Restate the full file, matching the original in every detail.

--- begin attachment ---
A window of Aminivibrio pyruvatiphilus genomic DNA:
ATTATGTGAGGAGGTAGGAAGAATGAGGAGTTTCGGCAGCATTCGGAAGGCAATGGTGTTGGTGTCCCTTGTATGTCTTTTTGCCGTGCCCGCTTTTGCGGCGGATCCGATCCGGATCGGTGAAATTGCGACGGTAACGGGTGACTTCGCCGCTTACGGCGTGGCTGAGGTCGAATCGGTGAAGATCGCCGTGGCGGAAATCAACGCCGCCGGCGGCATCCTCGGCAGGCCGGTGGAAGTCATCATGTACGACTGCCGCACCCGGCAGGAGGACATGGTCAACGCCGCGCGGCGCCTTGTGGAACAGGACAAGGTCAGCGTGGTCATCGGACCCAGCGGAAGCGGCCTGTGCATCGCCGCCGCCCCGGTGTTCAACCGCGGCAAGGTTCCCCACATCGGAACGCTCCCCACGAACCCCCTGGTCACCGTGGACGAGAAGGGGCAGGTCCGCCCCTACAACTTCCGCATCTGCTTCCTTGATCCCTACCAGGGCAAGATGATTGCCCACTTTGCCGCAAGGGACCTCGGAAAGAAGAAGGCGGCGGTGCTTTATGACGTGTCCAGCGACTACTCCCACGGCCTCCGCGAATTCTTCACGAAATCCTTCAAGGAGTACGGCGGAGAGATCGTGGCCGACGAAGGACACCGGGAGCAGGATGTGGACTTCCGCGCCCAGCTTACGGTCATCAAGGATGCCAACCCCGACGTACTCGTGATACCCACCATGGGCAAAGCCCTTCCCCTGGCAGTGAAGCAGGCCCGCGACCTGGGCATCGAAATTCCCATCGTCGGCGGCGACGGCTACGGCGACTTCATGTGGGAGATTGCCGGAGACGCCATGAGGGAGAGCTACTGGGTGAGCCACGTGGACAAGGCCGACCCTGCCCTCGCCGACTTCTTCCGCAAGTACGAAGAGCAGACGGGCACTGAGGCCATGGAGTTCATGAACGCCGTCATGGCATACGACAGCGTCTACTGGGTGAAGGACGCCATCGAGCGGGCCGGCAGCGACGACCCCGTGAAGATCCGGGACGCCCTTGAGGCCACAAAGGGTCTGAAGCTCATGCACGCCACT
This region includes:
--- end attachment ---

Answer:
A window of Aminivibrio pyruvatiphilus genomic DNA:
ATTATGTGAGGAGGTAGGAAGAATGAGGAGTTTCGGCAGCATTCGGAAGGCAATGGTGTTGGTGTCCCTTGTATGTCTTTTTGCCGTGCCCGCTTTTGCGGCGGATCCGATCCGGATCGGTGAAATTGCGACGGTAACGGGTGACTTCGCCGCTTACGGCGTGGCTGAGGTCGAATCGGTGAAGATCGCCGTGGCGGAAATCAACGCCGCCGGCGGCATCCTCGGCAGGCCGGTGGAAGTCATCATGTACGACTGCCGCACCCGGCAGGAGGACATGGTCAACGCCGCGCGGCGCCTTGTGGAACAGGACAAGGTCAGCGTGGTCATCGGACCCAGCGGAAGCGGCCTGTGCATCGCCGCCGCCCCGGTGTTCAACCGCGGCAAGGTTCCCCACATCGGAACGCTCCCCACGAACCCCCTGGTCACCGTGGACGAGAAGGGGCAGGTCCGCCCCTACAACTTCCGCATCTGCTTCCTTGATCCCTACCAGGGCAAGATGATTGCCCACTTTGCCGCAAGGGACCTCGGAAAGAAGAAGGCGGCGGTGCTTTATGACGTGTCCAGCGACTACTCCCACGGCCTCCGCGAATTCTTCACGAAATCCTTCAAGGAGTACGGCGGAGAGATCGTGGCCGACGAAGGACACCGGGAGCAGGATGTGGACTTCCGCGCCCAGCTTACGGTCATCAAGGATGCCAACCCCGACGTACTCGTGATACCCACCATGGGCAAAGCCCTTCCCCTGGCAGTGAAGCAGGCCCGCGACCTGGGCATCGAAATTCCCATCGTCGGCGGCGACGGCTACGGCGACTTCATGTGGGAGATTGCCGGAGACGCCATGAGGGAGAGCTACTGGGTGAGCCACGTGGACAAGGCCGACCCTGCCCTCGCCGACTTCTTCCGCAAGTACGAAGAGCAGACGGGCACTGAGGCCATGGAGTTCATGAACGCCGTCATGGCATACGACAGCGTCTACTGGGTGAAGGACGCCATCGAGCGGGCCGGCAGCGACGACCCCGTGAAGATCCGGGACGCCCTTGAGGCCACAAAGGGTCTGAAGCTCATGCACGCCACT
This region includes: